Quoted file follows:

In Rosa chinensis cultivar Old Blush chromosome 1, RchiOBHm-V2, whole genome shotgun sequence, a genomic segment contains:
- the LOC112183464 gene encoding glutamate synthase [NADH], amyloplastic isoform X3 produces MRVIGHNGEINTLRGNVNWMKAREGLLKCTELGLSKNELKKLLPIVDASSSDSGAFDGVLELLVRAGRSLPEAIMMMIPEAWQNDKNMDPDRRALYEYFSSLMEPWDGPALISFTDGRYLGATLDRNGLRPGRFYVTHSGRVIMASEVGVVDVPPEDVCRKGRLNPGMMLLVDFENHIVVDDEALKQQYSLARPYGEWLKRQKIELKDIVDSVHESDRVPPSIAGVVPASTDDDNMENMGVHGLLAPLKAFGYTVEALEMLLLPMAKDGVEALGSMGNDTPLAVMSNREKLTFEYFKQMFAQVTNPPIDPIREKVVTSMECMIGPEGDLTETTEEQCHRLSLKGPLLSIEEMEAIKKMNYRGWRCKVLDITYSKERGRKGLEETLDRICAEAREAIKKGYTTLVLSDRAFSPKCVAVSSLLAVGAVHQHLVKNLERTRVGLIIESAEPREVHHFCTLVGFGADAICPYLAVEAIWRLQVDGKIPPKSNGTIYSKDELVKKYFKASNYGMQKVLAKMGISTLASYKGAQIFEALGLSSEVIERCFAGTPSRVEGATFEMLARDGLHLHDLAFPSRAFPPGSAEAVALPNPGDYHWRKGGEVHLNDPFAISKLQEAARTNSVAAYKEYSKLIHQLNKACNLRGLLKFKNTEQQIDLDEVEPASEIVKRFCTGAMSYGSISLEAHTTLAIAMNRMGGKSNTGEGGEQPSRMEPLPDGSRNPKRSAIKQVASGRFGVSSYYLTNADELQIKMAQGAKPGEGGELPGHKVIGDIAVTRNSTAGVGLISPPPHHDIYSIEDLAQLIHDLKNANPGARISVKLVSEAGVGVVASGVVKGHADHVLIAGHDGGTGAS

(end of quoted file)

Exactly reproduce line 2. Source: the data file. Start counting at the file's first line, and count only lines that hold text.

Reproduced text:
- the LOC112183464 gene encoding glutamate synthase [NADH], amyloplastic isoform X3 produces MRVIGHNGEINTLRGNVNWMKAREGLLKCTELGLSKNELKKLLPIVDASSSDSGAFDGVLELLVRAGRSLPEAIMMMIPEAWQNDKNMDPDRRALYEYFSSLMEPWDGPALISFTDGRYLGATLDRNGLRPGRFYVTHSGRVIMASEVGVVDVPPEDVCRKGRLNPGMMLLVDFENHIVVDDEALKQQYSLARPYGEWLKRQKIELKDIVDSVHESDRVPPSIAGVVPASTDDDNMENMGVHGLLAPLKAFGYTVEALEMLLLPMAKDGVEALGSMGNDTPLAVMSNREKLTFEYFKQMFAQVTNPPIDPIREKVVTSMECMIGPEGDLTETTEEQCHRLSLKGPLLSIEEMEAIKKMNYRGWRCKVLDITYSKERGRKGLEETLDRICAEAREAIKKGYTTLVLSDRAFSPKCVAVSSLLAVGAVHQHLVKNLERTRVGLIIESAEPREVHHFCTLVGFGADAICPYLAVEAIWRLQVDGKIPPKSNGTIYSKDELVKKYFKASNYGMQKVLAKMGISTLASYKGAQIFEALGLSSEVIERCFAGTPSRVEGATFEMLARDGLHLHDLAFPSRAFPPGSAEAVALPNPGDYHWRKGGEVHLNDPFAISKLQEAARTNSVAAYKEYSKLIHQLNKACNLRGLLKFKNTEQQIDLDEVEPASEIVKRFCTGAMSYGSISLEAHTTLAIAMNRMGGKSNTGEGGEQPSRMEPLPDGSRNPKRSAIKQVASGRFGVSSYYLTNADELQIKMAQGAKPGEGGELPGHKVIGDIAVTRNSTAGVGLISPPPHHDIYSIEDLAQLIHDLKNANPGARISVKLVSEAGVGVVASGVVKGHADHVLIAGHDGGTGAS